Ms.Ahsan asks:

my 6 years old son do not communicate well with other classmates. what should I do?

My son took admission in a new school in grade one.daily he is complaining for different things of school and in the morning he is saying daily,"i'm not going to school,it is not a good school, teacher is not good, she doesnot like me, she likes other classmates,she doesnot listen to me,my classmates grab my pencil,they laugh at me,they dont play with me, etc etc
I'm so worried how can I resolve these problems and how my child can adjust in the class and start paying attention to his studies.In Topics: School and Academics, Discipline and behavior challenges
In Topics: School and Academics, Friendships and peer relationships, Discipline and behavior challenges
> 60 days ago



Boys Town National Hotline
Jun 14, 2012
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What the Expert Says:

Hey there,

We're so glad you took the time to reach out today for some guidance on how to help your son through this difficult and uncomfortable experience he is going through at school. We know it hurts to see your own child struggling and feeling hurt about the way he is being treated, but you definitely have options at your disposal. Reaching out was a great way for you to find out what those options are!

First, if you have concerns about the teacher's behavior, there is absolutely nothing wrong with addressing the concerns with her one on one as adults. You can be your son's biggest advocate, so if you have concerns then there is nothing wrong with addressing those concerns with other adults involved. Perhaps organizing a parent/teacher meeting would be a great way to address some of your concerns. That is well within your rights.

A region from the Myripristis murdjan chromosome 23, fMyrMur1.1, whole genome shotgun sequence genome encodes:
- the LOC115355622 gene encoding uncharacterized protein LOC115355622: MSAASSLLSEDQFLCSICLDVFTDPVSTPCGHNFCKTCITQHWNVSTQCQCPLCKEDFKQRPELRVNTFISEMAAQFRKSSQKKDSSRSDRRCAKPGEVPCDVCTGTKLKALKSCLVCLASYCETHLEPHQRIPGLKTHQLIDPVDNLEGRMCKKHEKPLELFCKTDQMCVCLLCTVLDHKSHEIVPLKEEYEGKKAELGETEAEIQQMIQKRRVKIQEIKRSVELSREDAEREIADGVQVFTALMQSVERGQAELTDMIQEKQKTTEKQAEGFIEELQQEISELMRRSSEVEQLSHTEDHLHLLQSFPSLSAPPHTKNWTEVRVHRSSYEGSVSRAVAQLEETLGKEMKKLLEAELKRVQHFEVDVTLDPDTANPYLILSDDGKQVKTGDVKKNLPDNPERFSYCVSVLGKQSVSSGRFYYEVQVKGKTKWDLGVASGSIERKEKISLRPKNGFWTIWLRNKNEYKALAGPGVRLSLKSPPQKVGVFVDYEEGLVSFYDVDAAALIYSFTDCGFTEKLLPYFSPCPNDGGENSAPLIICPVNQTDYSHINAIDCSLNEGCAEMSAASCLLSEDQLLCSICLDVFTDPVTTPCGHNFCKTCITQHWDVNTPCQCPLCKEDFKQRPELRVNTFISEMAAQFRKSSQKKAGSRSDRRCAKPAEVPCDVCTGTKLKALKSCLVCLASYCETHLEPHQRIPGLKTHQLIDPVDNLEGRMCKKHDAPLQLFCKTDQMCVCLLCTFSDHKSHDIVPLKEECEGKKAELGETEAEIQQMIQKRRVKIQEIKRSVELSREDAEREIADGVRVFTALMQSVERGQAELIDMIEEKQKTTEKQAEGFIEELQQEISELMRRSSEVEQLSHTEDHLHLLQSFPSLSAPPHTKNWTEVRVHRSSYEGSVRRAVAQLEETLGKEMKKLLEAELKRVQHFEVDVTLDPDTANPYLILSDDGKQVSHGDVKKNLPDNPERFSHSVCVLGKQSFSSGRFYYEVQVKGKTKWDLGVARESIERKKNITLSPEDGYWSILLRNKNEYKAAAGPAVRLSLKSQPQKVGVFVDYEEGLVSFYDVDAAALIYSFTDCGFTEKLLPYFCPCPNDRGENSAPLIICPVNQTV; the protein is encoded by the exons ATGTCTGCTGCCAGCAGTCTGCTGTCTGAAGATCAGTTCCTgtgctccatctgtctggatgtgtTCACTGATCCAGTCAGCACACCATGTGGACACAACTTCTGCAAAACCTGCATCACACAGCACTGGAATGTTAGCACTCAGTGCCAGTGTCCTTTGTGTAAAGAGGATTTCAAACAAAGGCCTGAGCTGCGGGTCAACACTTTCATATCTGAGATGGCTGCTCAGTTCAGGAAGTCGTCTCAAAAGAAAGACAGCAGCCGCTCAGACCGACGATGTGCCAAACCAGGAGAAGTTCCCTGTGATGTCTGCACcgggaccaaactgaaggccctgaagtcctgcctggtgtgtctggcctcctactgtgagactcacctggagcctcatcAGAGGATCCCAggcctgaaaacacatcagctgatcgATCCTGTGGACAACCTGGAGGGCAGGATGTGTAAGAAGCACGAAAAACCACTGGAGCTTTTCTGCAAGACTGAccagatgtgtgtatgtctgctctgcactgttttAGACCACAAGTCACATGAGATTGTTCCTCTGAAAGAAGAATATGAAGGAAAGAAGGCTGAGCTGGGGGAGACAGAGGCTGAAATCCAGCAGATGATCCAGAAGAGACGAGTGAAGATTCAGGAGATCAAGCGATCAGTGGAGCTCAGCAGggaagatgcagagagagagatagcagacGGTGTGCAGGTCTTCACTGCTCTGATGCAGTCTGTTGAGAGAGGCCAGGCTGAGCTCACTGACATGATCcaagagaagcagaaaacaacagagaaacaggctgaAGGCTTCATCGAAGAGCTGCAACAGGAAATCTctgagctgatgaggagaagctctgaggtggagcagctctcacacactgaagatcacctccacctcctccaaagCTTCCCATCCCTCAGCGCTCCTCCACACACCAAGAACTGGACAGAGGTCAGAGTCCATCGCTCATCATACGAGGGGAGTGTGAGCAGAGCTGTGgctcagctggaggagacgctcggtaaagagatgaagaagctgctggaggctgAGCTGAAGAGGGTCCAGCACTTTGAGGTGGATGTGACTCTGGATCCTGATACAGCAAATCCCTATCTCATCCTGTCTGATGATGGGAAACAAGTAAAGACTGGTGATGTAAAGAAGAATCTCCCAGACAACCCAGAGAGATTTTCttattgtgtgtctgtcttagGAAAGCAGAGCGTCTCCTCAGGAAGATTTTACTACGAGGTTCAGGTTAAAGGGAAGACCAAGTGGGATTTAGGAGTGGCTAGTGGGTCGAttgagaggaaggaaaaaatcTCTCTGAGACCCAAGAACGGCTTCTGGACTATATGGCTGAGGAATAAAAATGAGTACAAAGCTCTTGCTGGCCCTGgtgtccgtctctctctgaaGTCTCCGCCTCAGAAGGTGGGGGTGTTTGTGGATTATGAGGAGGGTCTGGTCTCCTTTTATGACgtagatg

If the teacher is not receptive to your concerns, and if your son's complaints about her behavior continue, then perhaps going up the school's hierarchy and speaking to the principal or superintendent would be your next step. Remember, you are your son's biggest advocate, and you absolutely have the right to express concerns.

When talking to the adults about your concerns, you could also bring up the potential that bullying may be taking place in their classrooms, and that your son has been a victim of it. Your status as an advocate for your son applies to that situation as well.

It may also help to use this experience to help your son develop healthy social skills. This link could help you get started:

Boys Town National Hotline

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